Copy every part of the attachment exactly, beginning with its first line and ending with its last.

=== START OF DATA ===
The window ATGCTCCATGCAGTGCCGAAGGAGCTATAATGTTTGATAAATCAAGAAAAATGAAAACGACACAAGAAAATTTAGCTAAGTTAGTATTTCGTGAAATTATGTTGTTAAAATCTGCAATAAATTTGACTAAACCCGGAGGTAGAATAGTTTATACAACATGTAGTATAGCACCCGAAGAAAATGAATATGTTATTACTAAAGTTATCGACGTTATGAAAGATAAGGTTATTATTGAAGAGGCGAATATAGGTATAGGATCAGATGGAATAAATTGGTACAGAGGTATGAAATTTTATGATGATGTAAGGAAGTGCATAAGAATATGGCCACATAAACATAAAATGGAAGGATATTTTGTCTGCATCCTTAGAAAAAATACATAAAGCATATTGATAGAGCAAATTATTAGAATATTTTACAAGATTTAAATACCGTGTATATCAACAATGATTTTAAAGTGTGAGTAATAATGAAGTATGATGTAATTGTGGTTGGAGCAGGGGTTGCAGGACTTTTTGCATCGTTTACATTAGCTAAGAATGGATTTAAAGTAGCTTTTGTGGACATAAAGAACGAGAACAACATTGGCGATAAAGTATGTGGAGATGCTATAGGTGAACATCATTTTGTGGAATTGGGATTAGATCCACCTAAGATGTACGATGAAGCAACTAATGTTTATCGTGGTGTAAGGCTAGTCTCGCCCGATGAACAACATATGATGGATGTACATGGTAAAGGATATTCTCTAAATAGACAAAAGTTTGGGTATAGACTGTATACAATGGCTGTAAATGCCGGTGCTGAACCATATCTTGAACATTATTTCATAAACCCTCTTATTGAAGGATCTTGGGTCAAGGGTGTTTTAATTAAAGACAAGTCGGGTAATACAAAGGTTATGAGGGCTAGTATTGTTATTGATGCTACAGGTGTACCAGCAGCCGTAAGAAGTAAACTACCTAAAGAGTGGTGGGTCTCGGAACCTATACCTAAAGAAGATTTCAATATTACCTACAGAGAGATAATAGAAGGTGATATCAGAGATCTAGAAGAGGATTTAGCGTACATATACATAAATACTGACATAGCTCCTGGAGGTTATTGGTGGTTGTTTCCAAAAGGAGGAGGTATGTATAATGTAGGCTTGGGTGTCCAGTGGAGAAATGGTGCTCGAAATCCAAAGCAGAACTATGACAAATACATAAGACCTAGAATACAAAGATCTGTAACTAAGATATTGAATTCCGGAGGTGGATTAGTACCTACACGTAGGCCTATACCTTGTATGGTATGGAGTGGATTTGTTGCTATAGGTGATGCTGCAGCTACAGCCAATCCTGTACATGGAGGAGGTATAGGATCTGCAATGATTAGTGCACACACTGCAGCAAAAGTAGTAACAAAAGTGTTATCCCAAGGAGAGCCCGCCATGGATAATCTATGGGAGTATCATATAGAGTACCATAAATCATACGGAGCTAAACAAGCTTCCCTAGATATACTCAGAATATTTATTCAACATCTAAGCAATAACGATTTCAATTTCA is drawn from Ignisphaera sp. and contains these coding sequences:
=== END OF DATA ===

The window ATGCTCCATGCAGTGCCGAAGGAGCTATAATGTTTGATAAATCAAGAAAAATGAAAACGACACAAGAAAATTTAGCTAAGTTAGTATTTCGTGAAATTATGTTGTTAAAATCTGCAATAAATTTGACTAAACCCGGAGGTAGAATAGTTTATACAACATGTAGTATAGCACCCGAAGAAAATGAATATGTTATTACTAAAGTTATCGACGTTATGAAAGATAAGGTTATTATTGAAGAGGCGAATATAGGTATAGGATCAGATGGAATAAATTGGTACAGAGGTATGAAATTTTATGATGATGTAAGGAAGTGCATAAGAATATGGCCACATAAACATAAAATGGAAGGATATTTTGTCTGCATCCTTAGAAAAAATACATAAAGCATATTGATAGAGCAAATTATTAGAATATTTTACAAGATTTAAATACCGTGTATATCAACAATGATTTTAAAGTGTGAGTAATAATGAAGTATGATGTAATTGTGGTTGGAGCAGGGGTTGCAGGACTTTTTGCATCGTTTACATTAGCTAAGAATGGATTTAAAGTAGCTTTTGTGGACATAAAGAACGAGAACAACATTGGCGATAAAGTATGTGGAGATGCTATAGGTGAACATCATTTTGTGGAATTGGGATTAGATCCACCTAAGATGTACGATGAAGCAACTAATGTTTATCGTGGTGTAAGGCTAGTCTCGCCCGATGAACAACATATGATGGATGTACATGGTAAAGGATATTCTCTAAATAGACAAAAGTTTGGGTATAGACTGTATACAATGGCTGTAAATGCCGGTGCTGAACCATATCTTGAACATTATTTCATAAACCCTCTTATTGAAGGATCTTGGGTCAAGGGTGTTTTAATTAAAGACAAGTCGGGTAATACAAAGGTTATGAGGGCTAGTATTGTTATTGATGCTACAGGTGTACCAGCAGCCGTAAGAAGTAAACTACCTAAAGAGTGGTGGGTCTCGGAACCTATACCTAAAGAAGATTTCAATATTACCTACAGAGAGATAATAGAAGGTGATATCAGAGATCTAGAAGAGGATTTAGCGTACATATACATAAATACTGACATAGCTCCTGGAGGTTATTGGTGGTTGTTTCCAAAAGGAGGAGGTATGTATAATGTAGGCTTGGGTGTCCAGTGGAGAAATGGTGCTCGAAATCCAAAGCAGAACTATGACAAATACATAAGACCTAGAATACAAAGATCTGTAACTAAGATATTGAATTCCGGAGGTGGATTAGTACCTACACGTAGGCCTATACCTTGTATGGTATGGAGTGGATTTGTTGCTATAGGTGATGCTGCAGCTACAGCCAATCCTGTACATGGAGGAGGTATAGGATCTGCAATGATTAGTGCACACACTGCAGCAAAAGTAGTAACAAAAGTGTTATCCCAAGGAGAGCCCGCCATGGATAATCTATGGGAGTATCATATAGAGTACCATAAATCATACGGAGCTAAACAAGCTTCCCTAGATATACTCAGAATATTTATTCAACATCTAAGCAATAACGATTTCAATTTCA is drawn from Ignisphaera sp. and contains these coding sequences: